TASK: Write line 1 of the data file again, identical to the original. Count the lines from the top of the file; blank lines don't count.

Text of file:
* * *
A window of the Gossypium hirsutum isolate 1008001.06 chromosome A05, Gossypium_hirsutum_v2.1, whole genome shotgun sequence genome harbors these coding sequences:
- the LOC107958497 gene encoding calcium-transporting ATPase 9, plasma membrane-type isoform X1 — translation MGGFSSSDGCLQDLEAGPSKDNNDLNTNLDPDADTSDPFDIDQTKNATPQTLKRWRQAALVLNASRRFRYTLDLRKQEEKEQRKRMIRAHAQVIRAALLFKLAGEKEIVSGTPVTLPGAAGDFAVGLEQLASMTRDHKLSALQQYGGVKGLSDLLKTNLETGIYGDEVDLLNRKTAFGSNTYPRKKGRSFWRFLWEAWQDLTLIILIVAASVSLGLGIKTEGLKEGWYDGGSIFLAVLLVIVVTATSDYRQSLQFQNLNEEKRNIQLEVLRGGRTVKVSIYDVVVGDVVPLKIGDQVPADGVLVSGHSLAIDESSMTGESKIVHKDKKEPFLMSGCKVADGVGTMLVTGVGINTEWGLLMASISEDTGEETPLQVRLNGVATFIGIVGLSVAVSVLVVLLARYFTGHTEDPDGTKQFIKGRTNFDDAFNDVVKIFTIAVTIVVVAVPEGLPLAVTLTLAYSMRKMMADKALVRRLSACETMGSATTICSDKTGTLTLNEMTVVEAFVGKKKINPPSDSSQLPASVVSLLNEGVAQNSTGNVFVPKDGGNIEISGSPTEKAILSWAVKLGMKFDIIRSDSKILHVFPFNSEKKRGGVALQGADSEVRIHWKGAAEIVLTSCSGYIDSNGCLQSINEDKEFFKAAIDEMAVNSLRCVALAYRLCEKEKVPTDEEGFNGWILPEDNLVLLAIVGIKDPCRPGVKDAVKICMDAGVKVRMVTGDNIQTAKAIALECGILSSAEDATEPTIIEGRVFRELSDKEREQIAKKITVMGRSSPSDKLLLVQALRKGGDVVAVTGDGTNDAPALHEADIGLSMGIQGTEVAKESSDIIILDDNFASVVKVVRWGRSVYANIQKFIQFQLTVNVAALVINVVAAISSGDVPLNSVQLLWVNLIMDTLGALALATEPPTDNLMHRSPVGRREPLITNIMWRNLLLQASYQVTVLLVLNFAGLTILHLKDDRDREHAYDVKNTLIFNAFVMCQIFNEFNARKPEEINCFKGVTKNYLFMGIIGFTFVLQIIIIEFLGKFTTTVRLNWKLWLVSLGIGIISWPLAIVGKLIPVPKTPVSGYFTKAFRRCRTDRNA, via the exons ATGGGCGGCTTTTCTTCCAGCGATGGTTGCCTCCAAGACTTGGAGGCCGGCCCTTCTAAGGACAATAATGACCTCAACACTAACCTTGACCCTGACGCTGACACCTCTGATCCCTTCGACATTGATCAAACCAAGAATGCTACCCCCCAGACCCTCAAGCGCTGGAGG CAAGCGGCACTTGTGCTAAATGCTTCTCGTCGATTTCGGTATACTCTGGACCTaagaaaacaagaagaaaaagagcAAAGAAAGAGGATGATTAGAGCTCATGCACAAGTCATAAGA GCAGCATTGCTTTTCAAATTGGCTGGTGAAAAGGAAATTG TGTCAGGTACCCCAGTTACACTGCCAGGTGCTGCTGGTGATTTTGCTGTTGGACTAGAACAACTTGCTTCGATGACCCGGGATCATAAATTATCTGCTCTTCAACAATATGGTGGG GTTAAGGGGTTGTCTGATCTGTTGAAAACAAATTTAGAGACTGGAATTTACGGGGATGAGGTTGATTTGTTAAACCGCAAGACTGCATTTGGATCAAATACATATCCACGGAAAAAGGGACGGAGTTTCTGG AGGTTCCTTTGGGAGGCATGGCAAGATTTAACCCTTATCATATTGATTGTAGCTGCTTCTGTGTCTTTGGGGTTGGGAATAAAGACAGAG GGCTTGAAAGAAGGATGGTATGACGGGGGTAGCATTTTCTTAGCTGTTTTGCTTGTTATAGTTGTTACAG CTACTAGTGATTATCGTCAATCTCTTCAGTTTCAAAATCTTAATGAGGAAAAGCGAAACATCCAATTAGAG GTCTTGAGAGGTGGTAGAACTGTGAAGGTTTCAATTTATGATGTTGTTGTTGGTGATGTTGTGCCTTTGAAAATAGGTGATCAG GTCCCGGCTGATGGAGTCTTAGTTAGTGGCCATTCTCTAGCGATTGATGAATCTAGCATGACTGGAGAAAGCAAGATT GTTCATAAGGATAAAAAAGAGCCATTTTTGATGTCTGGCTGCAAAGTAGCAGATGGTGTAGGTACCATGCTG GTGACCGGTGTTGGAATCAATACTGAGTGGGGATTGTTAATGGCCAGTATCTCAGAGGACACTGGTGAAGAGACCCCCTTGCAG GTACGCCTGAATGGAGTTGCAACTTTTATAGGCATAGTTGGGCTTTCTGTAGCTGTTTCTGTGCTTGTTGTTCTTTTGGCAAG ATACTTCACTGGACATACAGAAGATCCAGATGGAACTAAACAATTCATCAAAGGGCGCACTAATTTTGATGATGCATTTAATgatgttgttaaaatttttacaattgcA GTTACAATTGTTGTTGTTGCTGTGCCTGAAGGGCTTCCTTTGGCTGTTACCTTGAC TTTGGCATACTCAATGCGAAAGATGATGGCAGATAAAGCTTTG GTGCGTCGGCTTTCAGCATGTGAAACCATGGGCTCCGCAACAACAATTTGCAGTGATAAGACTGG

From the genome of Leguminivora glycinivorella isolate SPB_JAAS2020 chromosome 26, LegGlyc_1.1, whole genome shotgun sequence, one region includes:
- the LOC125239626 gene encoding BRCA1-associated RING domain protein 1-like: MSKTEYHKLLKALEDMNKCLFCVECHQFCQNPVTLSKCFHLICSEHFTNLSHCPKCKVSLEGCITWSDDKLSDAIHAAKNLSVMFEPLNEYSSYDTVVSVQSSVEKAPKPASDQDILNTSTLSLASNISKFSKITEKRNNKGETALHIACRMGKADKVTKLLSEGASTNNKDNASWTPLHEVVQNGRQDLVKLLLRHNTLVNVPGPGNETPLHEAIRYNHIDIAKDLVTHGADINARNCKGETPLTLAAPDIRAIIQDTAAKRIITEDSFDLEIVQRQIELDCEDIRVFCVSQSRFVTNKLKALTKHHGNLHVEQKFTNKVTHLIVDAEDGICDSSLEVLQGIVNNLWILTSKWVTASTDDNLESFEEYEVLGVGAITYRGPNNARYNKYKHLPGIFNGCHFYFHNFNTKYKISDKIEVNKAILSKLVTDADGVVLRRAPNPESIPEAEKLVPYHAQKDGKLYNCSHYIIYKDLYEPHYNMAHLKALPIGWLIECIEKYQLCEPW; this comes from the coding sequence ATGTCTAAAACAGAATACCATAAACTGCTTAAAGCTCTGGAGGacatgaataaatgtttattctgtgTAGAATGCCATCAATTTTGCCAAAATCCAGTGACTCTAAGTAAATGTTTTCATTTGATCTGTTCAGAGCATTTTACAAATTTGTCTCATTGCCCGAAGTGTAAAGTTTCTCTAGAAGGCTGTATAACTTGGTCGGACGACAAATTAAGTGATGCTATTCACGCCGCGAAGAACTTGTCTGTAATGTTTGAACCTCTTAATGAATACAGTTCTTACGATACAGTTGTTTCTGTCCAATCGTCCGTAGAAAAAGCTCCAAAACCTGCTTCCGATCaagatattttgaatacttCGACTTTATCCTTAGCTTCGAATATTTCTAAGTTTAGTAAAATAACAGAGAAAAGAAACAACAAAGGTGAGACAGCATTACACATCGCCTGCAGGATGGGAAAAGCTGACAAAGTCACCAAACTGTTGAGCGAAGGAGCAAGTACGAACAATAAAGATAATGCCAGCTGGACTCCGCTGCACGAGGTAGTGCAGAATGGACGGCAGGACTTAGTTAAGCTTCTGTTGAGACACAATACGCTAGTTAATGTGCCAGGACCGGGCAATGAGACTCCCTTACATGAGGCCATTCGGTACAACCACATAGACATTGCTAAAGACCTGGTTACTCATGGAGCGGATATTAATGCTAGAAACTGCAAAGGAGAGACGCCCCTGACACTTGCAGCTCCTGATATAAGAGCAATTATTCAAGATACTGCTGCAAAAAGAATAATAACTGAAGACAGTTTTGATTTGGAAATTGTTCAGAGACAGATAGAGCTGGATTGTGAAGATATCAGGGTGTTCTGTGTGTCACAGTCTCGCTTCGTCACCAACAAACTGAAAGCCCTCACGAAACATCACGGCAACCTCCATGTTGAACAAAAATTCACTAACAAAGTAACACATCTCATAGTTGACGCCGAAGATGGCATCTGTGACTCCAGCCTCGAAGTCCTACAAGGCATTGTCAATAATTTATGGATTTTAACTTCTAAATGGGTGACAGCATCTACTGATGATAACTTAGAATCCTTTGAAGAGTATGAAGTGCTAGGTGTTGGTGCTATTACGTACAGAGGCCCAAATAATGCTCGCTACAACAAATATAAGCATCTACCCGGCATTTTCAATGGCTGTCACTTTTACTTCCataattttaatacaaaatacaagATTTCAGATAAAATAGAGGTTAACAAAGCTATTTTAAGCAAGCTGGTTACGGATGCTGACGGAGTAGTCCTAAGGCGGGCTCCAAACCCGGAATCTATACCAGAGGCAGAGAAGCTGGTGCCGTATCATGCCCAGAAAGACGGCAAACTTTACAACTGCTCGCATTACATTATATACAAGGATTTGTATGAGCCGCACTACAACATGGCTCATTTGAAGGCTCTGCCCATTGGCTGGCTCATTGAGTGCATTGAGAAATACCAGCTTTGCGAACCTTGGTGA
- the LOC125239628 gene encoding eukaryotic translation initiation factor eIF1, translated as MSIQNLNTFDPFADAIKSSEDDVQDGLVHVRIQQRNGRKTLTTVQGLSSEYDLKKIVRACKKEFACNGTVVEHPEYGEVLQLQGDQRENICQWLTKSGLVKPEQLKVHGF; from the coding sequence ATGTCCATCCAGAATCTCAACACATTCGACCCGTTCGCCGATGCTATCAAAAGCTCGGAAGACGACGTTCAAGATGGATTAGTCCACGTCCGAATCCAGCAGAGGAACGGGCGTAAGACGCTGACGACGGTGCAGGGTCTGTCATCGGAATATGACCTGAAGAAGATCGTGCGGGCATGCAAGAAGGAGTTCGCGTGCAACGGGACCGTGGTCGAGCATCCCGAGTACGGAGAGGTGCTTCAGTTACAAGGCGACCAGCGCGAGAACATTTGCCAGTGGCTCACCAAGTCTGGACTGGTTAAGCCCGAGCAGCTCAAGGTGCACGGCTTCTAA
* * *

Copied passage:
A window of the Gossypium hirsutum isolate 1008001.06 chromosome A05, Gossypium_hirsutum_v2.1, whole genome shotgun sequence genome harbors these coding sequences: